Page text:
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Catastrophic Thinking or “Catastrophizing”

Catastrophic Thinking or “Catastrophizing” graphicThe treatment of chronic pain is often quite complex.  It usually affects a patient’s mental health and treating this aspect of pain can be as or more important than medications or interventions.  Chronic pain patients are often depressed and anxious.  Sometimes this turns into obsessing about their pain, magnifying it and feeling helpless about it.   Having this magnified and negative world-view about our personal events is called catastrophizing.  This belief system can be reinforced by socioeconomic, psychological or health issues.  Doing this routinely can be harmful to one’s psyche, overall health and can lead to increased and chronic pain.

Diagnosing Catastrophic Thinking

The Merriam Webster Dictionary defines a catastrophe as the following:

  1. the final event of the dramatic action, especially of a tragedy
  2.  a momentous, tragic event ranging from extreme misfortune to utter overthrow or ruin
  3.  a :  a violent and sudden change in a feature of the earth b :  a violent usually destructive, natural event (as a supernova)
  4. utter failure

There is a simple formula that is used to determine if patients have fallen into this way of thinking, which is:  Obsession with one’s pain or a focused mindset on pain + magnification (turning pain into something greater than it is) + a sense of helplessness = catastrophizing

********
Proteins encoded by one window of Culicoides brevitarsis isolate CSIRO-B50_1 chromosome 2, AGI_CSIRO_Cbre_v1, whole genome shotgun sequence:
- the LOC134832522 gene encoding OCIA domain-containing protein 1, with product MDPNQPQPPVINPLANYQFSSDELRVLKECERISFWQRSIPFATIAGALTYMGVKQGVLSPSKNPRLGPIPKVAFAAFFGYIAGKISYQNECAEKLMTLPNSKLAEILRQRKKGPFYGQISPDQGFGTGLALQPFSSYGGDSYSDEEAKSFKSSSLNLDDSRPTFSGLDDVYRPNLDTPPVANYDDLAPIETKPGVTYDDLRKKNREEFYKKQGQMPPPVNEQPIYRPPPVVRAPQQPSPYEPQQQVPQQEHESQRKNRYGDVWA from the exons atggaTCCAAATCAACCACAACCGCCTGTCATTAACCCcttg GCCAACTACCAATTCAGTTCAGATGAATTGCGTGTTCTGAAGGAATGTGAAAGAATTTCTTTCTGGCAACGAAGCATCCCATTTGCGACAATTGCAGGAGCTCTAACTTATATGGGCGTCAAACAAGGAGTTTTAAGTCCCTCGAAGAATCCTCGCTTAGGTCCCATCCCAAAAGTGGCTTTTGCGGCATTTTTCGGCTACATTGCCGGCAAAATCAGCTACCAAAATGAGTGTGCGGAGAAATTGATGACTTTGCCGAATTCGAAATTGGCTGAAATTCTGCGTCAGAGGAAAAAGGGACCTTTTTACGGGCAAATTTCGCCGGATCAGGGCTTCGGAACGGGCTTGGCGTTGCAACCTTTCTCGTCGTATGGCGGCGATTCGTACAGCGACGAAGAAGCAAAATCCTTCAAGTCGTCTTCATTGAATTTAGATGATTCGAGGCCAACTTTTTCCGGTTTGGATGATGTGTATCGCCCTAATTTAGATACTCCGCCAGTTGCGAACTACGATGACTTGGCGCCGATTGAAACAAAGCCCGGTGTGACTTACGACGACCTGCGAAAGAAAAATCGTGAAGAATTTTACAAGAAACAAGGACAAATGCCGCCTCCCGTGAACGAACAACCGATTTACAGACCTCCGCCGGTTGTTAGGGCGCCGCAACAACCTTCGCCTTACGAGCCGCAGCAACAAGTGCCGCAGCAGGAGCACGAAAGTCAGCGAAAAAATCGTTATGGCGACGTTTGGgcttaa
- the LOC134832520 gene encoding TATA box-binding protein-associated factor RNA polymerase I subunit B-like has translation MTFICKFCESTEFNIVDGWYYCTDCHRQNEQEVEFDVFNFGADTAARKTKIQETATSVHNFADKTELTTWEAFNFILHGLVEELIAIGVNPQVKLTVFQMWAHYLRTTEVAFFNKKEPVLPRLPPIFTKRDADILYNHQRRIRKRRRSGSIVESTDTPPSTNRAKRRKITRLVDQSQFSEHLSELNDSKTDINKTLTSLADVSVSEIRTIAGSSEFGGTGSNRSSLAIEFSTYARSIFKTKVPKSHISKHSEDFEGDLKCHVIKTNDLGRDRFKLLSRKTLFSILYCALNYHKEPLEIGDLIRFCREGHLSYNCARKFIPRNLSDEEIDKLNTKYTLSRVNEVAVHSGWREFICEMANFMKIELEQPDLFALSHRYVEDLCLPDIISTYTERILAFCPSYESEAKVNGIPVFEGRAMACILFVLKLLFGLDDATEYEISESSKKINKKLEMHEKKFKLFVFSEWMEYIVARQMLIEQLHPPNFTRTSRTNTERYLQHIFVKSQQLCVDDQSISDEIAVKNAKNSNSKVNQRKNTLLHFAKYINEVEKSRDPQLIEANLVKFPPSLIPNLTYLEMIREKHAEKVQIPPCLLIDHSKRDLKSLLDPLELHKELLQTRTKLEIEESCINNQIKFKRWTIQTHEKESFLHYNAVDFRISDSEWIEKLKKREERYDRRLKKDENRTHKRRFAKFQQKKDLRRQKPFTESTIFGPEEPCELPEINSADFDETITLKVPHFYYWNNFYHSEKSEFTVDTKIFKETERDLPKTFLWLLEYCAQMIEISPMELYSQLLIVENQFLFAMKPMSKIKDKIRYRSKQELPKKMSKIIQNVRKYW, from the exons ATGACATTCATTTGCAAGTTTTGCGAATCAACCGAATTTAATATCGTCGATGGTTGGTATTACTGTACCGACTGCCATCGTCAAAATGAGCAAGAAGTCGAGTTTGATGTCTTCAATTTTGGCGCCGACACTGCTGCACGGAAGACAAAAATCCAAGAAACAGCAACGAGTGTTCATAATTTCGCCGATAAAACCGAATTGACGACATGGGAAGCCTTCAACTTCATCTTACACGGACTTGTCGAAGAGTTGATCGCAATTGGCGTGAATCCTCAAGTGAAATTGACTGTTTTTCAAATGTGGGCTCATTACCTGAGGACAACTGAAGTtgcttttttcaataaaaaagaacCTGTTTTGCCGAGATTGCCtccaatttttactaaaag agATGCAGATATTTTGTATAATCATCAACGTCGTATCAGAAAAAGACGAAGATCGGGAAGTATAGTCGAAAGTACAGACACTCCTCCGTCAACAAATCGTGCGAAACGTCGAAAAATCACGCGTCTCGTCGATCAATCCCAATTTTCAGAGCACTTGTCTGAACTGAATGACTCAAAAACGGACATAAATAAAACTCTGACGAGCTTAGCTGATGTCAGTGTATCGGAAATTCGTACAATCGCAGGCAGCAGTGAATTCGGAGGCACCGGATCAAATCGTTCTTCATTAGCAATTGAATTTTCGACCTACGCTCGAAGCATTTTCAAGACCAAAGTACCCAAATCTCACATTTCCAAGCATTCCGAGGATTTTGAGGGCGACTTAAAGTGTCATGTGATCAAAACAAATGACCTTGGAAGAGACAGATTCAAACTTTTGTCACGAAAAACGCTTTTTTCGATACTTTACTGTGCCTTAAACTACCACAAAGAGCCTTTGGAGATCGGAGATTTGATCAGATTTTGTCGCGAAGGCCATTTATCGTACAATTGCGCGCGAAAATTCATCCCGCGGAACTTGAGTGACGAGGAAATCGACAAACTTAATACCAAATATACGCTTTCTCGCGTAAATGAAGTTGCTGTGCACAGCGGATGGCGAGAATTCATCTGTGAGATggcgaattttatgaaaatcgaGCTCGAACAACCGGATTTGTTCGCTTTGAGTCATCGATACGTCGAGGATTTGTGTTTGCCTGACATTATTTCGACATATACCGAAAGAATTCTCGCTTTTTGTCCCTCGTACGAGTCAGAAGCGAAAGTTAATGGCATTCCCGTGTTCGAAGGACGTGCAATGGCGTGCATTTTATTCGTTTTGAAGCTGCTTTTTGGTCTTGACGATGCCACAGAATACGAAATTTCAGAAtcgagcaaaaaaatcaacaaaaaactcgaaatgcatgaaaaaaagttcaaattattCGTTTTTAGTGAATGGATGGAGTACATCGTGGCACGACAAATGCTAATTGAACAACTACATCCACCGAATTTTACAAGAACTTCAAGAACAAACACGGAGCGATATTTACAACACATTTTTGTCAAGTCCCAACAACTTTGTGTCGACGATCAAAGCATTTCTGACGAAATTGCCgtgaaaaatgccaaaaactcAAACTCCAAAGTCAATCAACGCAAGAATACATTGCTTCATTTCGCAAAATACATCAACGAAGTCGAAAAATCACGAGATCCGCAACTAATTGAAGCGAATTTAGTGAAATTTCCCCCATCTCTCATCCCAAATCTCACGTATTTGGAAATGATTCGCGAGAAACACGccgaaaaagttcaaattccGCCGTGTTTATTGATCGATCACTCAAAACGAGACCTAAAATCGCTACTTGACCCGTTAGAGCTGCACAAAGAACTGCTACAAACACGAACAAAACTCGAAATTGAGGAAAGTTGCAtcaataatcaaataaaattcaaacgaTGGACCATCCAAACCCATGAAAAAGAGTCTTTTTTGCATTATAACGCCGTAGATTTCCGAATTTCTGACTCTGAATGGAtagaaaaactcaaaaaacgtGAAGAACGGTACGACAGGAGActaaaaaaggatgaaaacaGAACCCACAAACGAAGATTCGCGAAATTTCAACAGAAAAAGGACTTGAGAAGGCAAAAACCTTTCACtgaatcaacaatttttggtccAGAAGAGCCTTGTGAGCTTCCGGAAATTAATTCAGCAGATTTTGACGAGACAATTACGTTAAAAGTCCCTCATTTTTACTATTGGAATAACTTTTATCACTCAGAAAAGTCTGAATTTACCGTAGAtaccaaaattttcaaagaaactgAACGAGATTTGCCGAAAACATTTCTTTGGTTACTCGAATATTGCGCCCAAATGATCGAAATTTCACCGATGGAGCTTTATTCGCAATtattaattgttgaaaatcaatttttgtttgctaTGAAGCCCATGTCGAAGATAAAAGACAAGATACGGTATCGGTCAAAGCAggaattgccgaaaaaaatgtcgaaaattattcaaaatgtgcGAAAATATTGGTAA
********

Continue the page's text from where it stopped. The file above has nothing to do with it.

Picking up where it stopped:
Research psychiatrists at Harvard and Massachusetts General Hospital found that pain at rest, pain during activity, and disability were significantly predictable in these patients with catastrophic thinking.   Catastrophic thinking was strongly associated with pain intensity and disability for patients recovering from musculoskeletal trauma, There is strong evidence that people suffering from pain, who also catastrophize, risk developing chronic pain syndrome.

Treatment for Catastrophizing

Researchers noted a profound response in these patients when they were given Cognitive Behavioral Therapy (CBT) to treat their catastrophic thinking.  In as little as 2-4 CBT sessions, pain was significantly reduced.  The researchers feel that if CBT is used much sooner with catastrophic thinkers, they can be kept from developing chronic pain syndromes.  CBT is also quite effective for all patients with chronic pain, whether they catastrophize or not.

Using Cognitive Behavioral Therapy, we try to redirect focus or modify thinking of those in pain to realize that they do have power over their pain and to recognize the strong influence that their thoughts can have on their pain experience.  When given education and resources to become aware of their catastrophic thinking, most patients can begin a mental journey toward pain relief.

If you suffer from pain and feel you need to break out of your patterns of ineffectual thinking, help is available to you.  Taking this pro-active step could make a world of difference in your level of pain and quality of life.

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